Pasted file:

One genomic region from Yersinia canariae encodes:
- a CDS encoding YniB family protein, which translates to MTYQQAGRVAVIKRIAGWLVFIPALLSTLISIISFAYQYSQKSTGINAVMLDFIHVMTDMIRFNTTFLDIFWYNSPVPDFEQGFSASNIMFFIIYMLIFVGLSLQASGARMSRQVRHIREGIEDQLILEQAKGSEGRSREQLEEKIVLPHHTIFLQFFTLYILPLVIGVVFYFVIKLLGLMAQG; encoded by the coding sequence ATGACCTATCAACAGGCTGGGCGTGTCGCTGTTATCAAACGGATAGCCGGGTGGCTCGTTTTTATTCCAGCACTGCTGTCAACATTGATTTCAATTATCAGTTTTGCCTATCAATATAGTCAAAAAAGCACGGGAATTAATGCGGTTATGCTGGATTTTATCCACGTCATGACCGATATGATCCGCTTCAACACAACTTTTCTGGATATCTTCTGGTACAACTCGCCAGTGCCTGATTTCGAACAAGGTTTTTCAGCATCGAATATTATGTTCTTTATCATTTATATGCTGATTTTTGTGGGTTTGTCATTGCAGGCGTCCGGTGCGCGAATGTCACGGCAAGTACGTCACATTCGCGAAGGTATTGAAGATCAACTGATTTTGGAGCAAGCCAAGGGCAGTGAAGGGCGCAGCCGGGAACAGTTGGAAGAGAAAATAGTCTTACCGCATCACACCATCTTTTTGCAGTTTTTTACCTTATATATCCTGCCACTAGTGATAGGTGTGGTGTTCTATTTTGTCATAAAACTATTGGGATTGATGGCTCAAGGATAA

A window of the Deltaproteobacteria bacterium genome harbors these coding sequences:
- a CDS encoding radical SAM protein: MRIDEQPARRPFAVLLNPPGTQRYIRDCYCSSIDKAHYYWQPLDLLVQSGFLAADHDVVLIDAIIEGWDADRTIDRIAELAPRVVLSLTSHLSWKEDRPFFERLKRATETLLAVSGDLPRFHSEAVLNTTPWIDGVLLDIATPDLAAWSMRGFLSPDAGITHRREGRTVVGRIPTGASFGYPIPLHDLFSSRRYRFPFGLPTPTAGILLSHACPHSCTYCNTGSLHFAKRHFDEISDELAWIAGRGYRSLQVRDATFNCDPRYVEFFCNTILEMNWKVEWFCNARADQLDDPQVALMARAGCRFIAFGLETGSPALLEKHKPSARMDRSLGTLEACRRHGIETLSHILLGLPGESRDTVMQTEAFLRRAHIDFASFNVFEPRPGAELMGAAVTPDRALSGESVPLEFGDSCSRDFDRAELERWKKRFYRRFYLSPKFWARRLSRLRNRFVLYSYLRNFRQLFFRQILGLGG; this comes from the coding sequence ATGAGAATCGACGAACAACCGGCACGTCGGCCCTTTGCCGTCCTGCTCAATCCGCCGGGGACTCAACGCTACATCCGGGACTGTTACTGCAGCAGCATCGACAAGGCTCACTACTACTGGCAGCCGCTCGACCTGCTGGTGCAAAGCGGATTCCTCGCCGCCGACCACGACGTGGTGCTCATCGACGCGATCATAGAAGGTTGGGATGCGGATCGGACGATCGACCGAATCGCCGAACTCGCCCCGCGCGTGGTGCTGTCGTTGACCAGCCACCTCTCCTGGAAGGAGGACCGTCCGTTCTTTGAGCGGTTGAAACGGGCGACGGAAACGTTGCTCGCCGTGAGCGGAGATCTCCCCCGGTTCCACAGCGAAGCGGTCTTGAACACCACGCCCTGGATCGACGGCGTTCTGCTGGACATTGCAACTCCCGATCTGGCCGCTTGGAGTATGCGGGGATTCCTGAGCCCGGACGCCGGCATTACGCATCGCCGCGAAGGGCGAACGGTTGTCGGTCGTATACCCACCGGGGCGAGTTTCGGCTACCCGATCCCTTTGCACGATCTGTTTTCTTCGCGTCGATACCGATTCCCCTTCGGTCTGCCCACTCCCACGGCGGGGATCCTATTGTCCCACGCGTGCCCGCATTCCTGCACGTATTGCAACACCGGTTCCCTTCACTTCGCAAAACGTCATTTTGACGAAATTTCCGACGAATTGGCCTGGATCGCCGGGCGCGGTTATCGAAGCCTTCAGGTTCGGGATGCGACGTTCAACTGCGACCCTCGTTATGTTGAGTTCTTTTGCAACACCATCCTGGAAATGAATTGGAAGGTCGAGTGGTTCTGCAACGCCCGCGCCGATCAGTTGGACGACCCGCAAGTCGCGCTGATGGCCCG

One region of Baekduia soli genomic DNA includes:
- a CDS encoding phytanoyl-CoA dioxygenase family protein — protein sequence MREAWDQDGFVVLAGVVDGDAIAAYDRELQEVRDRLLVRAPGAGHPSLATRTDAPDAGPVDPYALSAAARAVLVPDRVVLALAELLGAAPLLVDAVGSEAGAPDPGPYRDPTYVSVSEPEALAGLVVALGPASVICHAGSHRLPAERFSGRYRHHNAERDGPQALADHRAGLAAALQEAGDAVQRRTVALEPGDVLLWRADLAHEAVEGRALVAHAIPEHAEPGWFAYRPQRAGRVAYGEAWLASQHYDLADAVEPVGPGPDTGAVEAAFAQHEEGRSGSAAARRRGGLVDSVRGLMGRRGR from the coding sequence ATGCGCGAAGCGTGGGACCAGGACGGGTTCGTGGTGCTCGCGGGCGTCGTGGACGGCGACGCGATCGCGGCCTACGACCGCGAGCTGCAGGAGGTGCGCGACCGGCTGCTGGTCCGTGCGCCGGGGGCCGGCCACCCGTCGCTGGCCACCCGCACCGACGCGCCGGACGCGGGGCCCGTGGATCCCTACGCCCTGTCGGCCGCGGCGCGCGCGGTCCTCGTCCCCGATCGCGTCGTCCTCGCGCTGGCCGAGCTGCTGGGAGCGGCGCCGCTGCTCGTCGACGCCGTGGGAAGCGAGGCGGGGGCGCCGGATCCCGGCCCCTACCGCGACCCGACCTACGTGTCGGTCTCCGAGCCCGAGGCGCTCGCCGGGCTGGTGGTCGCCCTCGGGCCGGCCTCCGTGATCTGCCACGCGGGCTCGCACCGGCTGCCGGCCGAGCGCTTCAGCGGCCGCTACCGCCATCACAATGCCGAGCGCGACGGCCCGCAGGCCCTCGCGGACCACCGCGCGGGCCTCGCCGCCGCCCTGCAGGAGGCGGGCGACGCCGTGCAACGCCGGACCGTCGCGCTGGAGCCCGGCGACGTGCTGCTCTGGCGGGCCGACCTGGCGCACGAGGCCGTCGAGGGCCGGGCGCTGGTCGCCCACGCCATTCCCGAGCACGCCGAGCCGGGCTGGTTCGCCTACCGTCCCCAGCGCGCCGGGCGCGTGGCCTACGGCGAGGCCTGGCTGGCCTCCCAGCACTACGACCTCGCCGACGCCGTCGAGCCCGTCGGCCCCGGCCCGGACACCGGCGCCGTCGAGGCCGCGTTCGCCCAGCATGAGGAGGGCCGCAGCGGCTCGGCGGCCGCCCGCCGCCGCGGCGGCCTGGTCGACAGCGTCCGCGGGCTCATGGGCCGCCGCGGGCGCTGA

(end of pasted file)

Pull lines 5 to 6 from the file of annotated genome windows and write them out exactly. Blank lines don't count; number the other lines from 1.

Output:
One region of Baekduia soli genomic DNA includes:
- a CDS encoding phytanoyl-CoA dioxygenase family protein — protein sequence MREAWDQDGFVVLAGVVDGDAIAAYDRELQEVRDRLLVRAPGAGHPSLATRTDAPDAGPVDPYALSAAARAVLVPDRVVLALAELLGAAPLLVDAVGSEAGAPDPGPYRDPTYVSVSEPEALAGLVVALGPASVICHAGSHRLPAERFSGRYRHHNAERDGPQALADHRAGLAAALQEAGDAVQRRTVALEPGDVLLWRADLAHEAVEGRALVAHAIPEHAEPGWFAYRPQRAGRVAYGEAWLASQHYDLADAVEPVGPGPDTGAVEAAFAQHEEGRSGSAAARRRGGLVDSVRGLMGRRGR from the coding sequence ATGCGCGAAGCGTGGGACCAGGACGGGTTCGTGGTGCTCGCGGGCGTCGTGGACGGCGACGCGATCGCGGCCTACGACCGCGAGCTGCAGGAGGTGCGCGACCGGCTGCTGGTCCGTGCGCCGGGGGCCGGCCACCCGTCGCTGGCCACCCGCACCGACGCGCCGGACGCGGGGCCCGTGGATCCCTACGCCCTGTCGGCCGCGGCGCGCGCGGTCCTCGTCCCCGATCGCGTCGTCCTCGCGCTGGCCGAGCTGCTGGGAGCGGCGCCGCTGCTCGTCGACGCCGTGGGAAGCGAGGCGGGGGCGCCGGATCCCGGCCCCTACCGCGACCCGACCTACGTGTCGGTCTCCGAGCCCGAGGCGCTCGCCGGGCTGGTGGTCGCCCTCGGGCCGGCCTCCGTGATCTGCCACGCGGGCTCGCACCGGCTGCCGGCCGAGCGCTTCAGCGGCCGCTACCGCCATCACAATGCCGAGCGCGACGGCCCGCAGGCCCTCGCGGACCACCGCGCGGGCCTCGCCGCCGCCCTGCAGGAGGCGGGCGACGCCGTGCAACGCCGGACCGTCGCGCTGGAGCCCGGCGACGTGCTGCTCTGGCGGGCCGACCTGGCGCACGAGGCCGTCGAGGGCCGGGCGCTGGTCGCCCACGCCATTCCCGAGCACGCCGAGCCGGGCTGGTTCGCCTACCGTCCCCAGCGCGCCGGGCGCGTGGCCTACGGCGAGGCCTGGCTGGCCTCCCAGCACTACGACCTCGCCGACGCCGTCGAGCCCGTCGGCCCCGGCCCGGACACCGGCGCCGTCGAGGCCGCGTTCGCCCAGCATGAGGAGGGCCGCAGCGGCTCGGCGGCCGCCCGCCGCCGCGGCGGCCTGGTCGACAGCGTCCGCGGGCTCATGGGCCGCCGCGGGCGCTGA